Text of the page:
The board of the state's largest teachers' union voted unanimously Saturday to denounce the controversial Common Core standards and call for the removal of New York education commissioner John King [Jessica Bakeman, "Teachers' Union Bails on King and Common Core," Capital New York, 2014.01.26].

A teacher's union from New York offering Tea-flavored protesters support that they can't get from their own South Dakota teacher's union, which thinks Common Core is hunky-dory? How tantalizing! How exciting!

How about I read to the end of the article to get the full story?

New York State United Teachers don't really have a beef with Common Core. They have a beef with the state education commissioner's obstinate management of Common Core implementation. They want more money to pay for teacher training on Common Core and improvements in distributing test results. They want to wait three years before tying Common Core student test results to teacher evaluations.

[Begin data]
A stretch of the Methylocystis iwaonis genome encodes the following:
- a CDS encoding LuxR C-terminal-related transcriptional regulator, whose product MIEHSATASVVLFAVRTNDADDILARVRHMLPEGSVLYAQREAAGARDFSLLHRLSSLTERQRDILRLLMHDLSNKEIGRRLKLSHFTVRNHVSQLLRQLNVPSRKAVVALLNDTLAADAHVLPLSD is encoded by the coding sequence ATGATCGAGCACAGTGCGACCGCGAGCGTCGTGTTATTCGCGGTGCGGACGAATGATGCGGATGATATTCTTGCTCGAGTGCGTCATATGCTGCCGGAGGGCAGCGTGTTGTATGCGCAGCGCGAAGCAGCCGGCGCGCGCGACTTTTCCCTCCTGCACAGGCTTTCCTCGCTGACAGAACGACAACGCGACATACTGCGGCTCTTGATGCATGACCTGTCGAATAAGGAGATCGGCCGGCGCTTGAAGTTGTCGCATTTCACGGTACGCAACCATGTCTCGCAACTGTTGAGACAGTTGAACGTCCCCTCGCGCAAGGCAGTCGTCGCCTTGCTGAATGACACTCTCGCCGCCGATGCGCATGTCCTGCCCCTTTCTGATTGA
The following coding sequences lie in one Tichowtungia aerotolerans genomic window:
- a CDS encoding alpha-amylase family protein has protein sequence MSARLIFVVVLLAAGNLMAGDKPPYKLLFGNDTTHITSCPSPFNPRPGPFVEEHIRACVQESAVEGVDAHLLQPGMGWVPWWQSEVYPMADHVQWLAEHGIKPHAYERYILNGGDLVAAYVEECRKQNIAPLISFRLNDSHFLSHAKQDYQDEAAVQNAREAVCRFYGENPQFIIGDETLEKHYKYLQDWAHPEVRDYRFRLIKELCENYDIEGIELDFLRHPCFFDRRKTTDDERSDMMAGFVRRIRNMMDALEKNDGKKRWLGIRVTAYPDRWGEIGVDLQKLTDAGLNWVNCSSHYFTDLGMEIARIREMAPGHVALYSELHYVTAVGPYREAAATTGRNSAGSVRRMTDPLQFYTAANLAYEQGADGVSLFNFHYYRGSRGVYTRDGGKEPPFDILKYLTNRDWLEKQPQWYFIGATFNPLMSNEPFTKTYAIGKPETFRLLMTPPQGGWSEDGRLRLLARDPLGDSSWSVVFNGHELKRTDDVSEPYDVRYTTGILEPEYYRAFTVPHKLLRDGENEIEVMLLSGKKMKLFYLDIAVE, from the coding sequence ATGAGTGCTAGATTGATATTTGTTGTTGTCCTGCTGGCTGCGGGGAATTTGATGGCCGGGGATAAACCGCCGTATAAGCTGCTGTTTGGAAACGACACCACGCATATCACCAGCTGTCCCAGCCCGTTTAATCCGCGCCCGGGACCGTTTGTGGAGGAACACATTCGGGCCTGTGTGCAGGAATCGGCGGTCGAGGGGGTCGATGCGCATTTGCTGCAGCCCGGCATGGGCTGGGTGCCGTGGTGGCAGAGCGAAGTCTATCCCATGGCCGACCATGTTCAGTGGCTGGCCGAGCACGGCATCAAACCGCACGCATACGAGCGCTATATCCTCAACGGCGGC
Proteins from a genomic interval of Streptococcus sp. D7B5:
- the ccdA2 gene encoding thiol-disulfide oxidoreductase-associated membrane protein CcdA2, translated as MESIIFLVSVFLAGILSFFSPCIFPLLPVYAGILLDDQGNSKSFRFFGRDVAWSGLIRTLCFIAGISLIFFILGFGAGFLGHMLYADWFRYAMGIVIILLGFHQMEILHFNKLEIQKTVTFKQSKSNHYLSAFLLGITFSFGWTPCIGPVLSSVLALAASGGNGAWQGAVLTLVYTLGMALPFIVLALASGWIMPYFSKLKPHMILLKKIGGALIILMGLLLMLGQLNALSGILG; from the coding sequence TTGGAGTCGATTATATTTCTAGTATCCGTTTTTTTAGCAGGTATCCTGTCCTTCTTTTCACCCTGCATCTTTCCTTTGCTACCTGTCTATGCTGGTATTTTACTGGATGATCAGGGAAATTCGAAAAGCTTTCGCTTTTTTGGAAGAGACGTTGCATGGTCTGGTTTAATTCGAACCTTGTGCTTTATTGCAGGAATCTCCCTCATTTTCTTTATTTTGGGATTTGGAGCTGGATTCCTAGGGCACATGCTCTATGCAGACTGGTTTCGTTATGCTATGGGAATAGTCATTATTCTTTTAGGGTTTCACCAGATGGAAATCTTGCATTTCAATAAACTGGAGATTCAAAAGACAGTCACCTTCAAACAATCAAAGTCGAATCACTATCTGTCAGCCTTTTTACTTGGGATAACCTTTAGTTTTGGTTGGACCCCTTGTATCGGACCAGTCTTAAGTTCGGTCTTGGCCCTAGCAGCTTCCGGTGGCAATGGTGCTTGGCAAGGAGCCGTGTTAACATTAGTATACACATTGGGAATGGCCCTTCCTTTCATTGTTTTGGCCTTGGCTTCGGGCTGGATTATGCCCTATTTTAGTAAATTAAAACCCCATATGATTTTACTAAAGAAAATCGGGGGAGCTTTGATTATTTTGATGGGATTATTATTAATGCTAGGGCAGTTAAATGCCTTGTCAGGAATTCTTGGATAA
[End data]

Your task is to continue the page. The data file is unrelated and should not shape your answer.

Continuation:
But the New York teachers' union still wants "to ensure all students have an equal opportunity to achieve the Common Core standards." NYSUT wants more time "to correctly implement Common Core." They aren't denouncing Common Core. They are denouncing specific policies that get in the way of Common Core.

Sorry, Jim! Remind your supporters at the Capitol Wednesday not to lobby legislators with the argument that New York teachers have turned on Common Core.

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The fantasy-grand jury league continues its game-playing around the state. Stephanie Strong sends the media an update implying that her fellow vigilante-litigationists are using as a guide the tactics of a New York group that pretends to be the "Unified New York Common Law Grand Jury."